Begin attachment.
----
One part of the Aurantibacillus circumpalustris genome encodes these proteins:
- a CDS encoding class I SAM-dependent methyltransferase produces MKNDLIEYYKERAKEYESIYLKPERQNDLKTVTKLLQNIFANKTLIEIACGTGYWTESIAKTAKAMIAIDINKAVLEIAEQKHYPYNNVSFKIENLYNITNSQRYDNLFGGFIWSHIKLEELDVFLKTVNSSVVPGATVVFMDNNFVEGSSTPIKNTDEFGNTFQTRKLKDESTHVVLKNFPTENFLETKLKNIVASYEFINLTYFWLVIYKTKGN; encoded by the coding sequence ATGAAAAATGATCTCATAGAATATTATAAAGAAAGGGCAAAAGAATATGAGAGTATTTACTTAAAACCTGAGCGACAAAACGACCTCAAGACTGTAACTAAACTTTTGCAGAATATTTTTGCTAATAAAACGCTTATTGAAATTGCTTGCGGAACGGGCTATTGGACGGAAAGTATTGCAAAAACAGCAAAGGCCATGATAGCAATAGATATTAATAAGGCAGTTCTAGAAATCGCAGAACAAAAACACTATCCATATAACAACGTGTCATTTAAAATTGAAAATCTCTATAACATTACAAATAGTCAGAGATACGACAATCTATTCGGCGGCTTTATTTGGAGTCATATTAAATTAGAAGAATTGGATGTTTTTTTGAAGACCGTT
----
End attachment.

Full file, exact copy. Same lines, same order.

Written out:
One part of the Aurantibacillus circumpalustris genome encodes these proteins:
- a CDS encoding class I SAM-dependent methyltransferase produces MKNDLIEYYKERAKEYESIYLKPERQNDLKTVTKLLQNIFANKTLIEIACGTGYWTESIAKTAKAMIAIDINKAVLEIAEQKHYPYNNVSFKIENLYNITNSQRYDNLFGGFIWSHIKLEELDVFLKTVNSSVVPGATVVFMDNNFVEGSSTPIKNTDEFGNTFQTRKLKDESTHVVLKNFPTENFLETKLKNIVASYEFINLTYFWLVIYKTKGN; encoded by the coding sequence ATGAAAAATGATCTCATAGAATATTATAAAGAAAGGGCAAAAGAATATGAGAGTATTTACTTAAAACCTGAGCGACAAAACGACCTCAAGACTGTAACTAAACTTTTGCAGAATATTTTTGCTAATAAAACGCTTATTGAAATTGCTTGCGGAACGGGCTATTGGACGGAAAGTATTGCAAAAACAGCAAAGGCCATGATAGCAATAGATATTAATAAGGCAGTTCTAGAAATCGCAGAACAAAAACACTATCCATATAACAACGTGTCATTTAAAATTGAAAATCTCTATAACATTACAAATAGTCAGAGATACGACAATCTATTCGGCGGCTTTATTTGGAGTCATATTAAATTAGAAGAATTGGATGTTTTTTTGAAGACCGTT